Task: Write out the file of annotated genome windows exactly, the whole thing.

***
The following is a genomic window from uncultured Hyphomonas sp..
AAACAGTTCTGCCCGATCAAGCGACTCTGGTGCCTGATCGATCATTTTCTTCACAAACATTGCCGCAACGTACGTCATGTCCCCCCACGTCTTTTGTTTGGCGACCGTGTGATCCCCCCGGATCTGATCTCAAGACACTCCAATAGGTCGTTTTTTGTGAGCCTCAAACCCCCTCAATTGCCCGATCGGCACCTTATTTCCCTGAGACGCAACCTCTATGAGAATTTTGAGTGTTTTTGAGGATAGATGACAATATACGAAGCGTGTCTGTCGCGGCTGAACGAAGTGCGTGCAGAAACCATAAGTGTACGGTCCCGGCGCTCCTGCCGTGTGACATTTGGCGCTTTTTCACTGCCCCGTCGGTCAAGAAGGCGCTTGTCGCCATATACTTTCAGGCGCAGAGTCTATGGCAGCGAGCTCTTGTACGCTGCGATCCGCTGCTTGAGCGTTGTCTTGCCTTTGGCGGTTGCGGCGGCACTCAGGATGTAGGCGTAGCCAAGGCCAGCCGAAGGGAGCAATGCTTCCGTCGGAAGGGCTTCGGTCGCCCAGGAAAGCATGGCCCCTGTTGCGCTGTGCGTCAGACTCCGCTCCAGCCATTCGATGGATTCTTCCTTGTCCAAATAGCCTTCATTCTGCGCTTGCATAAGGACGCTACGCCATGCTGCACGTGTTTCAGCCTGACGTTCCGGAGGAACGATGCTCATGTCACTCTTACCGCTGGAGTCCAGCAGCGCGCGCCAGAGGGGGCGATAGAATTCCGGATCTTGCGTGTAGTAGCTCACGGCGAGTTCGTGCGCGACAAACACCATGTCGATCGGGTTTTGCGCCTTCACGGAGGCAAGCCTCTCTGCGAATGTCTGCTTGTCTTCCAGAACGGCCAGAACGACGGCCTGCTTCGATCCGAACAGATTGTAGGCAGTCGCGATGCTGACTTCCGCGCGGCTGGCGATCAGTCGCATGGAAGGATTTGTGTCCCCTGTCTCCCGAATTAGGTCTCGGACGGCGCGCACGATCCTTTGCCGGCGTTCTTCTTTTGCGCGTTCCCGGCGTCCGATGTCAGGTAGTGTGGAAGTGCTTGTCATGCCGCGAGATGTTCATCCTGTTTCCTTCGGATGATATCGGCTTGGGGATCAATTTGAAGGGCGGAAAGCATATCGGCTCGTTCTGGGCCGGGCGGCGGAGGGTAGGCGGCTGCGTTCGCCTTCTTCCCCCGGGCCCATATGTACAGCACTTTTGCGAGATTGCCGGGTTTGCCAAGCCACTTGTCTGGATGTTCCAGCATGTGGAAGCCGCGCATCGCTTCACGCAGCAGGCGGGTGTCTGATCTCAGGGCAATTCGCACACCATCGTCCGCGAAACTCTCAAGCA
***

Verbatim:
The following is a genomic window from uncultured Hyphomonas sp..
AAACAGTTCTGCCCGATCAAGCGACTCTGGTGCCTGATCGATCATTTTCTTCACAAACATTGCCGCAACGTACGTCATGTCCCCCCACGTCTTTTGTTTGGCGACCGTGTGATCCCCCCGGATCTGATCTCAAGACACTCCAATAGGTCGTTTTTTGTGAGCCTCAAACCCCCTCAATTGCCCGATCGGCACCTTATTTCCCTGAGACGCAACCTCTATGAGAATTTTGAGTGTTTTTGAGGATAGATGACAATATACGAAGCGTGTCTGTCGCGGCTGAACGAAGTGCGTGCAGAAACCATAAGTGTACGGTCCCGGCGCTCCTGCCGTGTGACATTTGGCGCTTTTTCACTGCCCCGTCGGTCAAGAAGGCGCTTGTCGCCATATACTTTCAGGCGCAGAGTCTATGGCAGCGAGCTCTTGTACGCTGCGATCCGCTGCTTGAGCGTTGTCTTGCCTTTGGCGGTTGCGGCGGCACTCAGGATGTAGGCGTAGCCAAGGCCAGCCGAAGGGAGCAATGCTTCCGTCGGAAGGGCTTCGGTCGCCCAGGAAAGCATGGCCCCTGTTGCGCTGTGCGTCAGACTCCGCTCCAGCCATTCGATGGATTCTTCCTTGTCCAAATAGCCTTCATTCTGCGCTTGCATAAGGACGCTACGCCATGCTGCACGTGTTTCAGCCTGACGTTCCGGAGGAACGATGCTCATGTCACTCTTACCGCTGGAGTCCAGCAGCGCGCGCCAGAGGGGGCGATAGAATTCCGGATCTTGCGTGTAGTAGCTCACGGCGAGTTCGTGCGCGACAAACACCATGTCGATCGGGTTTTGCGCCTTCACGGAGGCAAGCCTCTCTGCGAATGTCTGCTTGTCTTCCAGAACGGCCAGAACGACGGCCTGCTTCGATCCGAACAGATTGTAGGCAGTCGCGATGCTGACTTCCGCGCGGCTGGCGATCAGTCGCATGGAAGGATTTGTGTCCCCTGTCTCCCGAATTAGGTCTCGGACGGCGCGCACGATCCTTTGCCGGCGTTCTTCTTTTGCGCGTTCCCGGCGTCCGATGTCAGGTAGTGTGGAAGTGCTTGTCATGCCGCGAGATGTTCATCCTGTTTCCTTCGGATGATATCGGCTTGGGGATCAATTTGAAGGGCGGAAAGCATATCGGCTCGTTCTGGGCCGGGCGGCGGAGGGTAGGCGGCTGCGTTCGCCTTCTTCCCCCGGGCCCATATGTACAGCACTTTTGCGAGATTGCCGGGTTTGCCAAGCCACTTGTCTGGATGTTCCAGCATGTGGAAGCCGCGCATCGCTTCACGCAGCAGGCGGGTGTCTGATCTCAGGGCAATTCGCACACCATCGTCCGCGAAACTCTCAAGCA